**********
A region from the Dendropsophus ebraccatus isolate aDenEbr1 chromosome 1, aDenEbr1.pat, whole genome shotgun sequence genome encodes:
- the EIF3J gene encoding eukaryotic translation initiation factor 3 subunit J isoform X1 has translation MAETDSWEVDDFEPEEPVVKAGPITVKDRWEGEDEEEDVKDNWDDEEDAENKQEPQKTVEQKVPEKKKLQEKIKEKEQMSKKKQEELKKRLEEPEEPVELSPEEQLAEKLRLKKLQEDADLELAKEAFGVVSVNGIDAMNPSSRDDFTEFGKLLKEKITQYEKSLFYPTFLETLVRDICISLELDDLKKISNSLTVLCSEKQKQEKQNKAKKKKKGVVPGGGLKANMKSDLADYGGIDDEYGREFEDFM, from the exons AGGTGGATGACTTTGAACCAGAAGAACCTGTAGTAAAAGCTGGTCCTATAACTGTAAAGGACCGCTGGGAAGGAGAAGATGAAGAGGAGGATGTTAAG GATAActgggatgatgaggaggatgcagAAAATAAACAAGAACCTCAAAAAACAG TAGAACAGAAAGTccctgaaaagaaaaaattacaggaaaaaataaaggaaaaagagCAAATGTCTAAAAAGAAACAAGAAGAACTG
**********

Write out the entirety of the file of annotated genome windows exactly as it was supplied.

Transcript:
A region from the Dendropsophus ebraccatus isolate aDenEbr1 chromosome 1, aDenEbr1.pat, whole genome shotgun sequence genome encodes:
- the EIF3J gene encoding eukaryotic translation initiation factor 3 subunit J isoform X1 has translation MAETDSWEVDDFEPEEPVVKAGPITVKDRWEGEDEEEDVKDNWDDEEDAENKQEPQKTVEQKVPEKKKLQEKIKEKEQMSKKKQEELKKRLEEPEEPVELSPEEQLAEKLRLKKLQEDADLELAKEAFGVVSVNGIDAMNPSSRDDFTEFGKLLKEKITQYEKSLFYPTFLETLVRDICISLELDDLKKISNSLTVLCSEKQKQEKQNKAKKKKKGVVPGGGLKANMKSDLADYGGIDDEYGREFEDFM, from the exons AGGTGGATGACTTTGAACCAGAAGAACCTGTAGTAAAAGCTGGTCCTATAACTGTAAAGGACCGCTGGGAAGGAGAAGATGAAGAGGAGGATGTTAAG GATAActgggatgatgaggaggatgcagAAAATAAACAAGAACCTCAAAAAACAG TAGAACAGAAAGTccctgaaaagaaaaaattacaggaaaaaataaaggaaaaagagCAAATGTCTAAAAAGAAACAAGAAGAACTG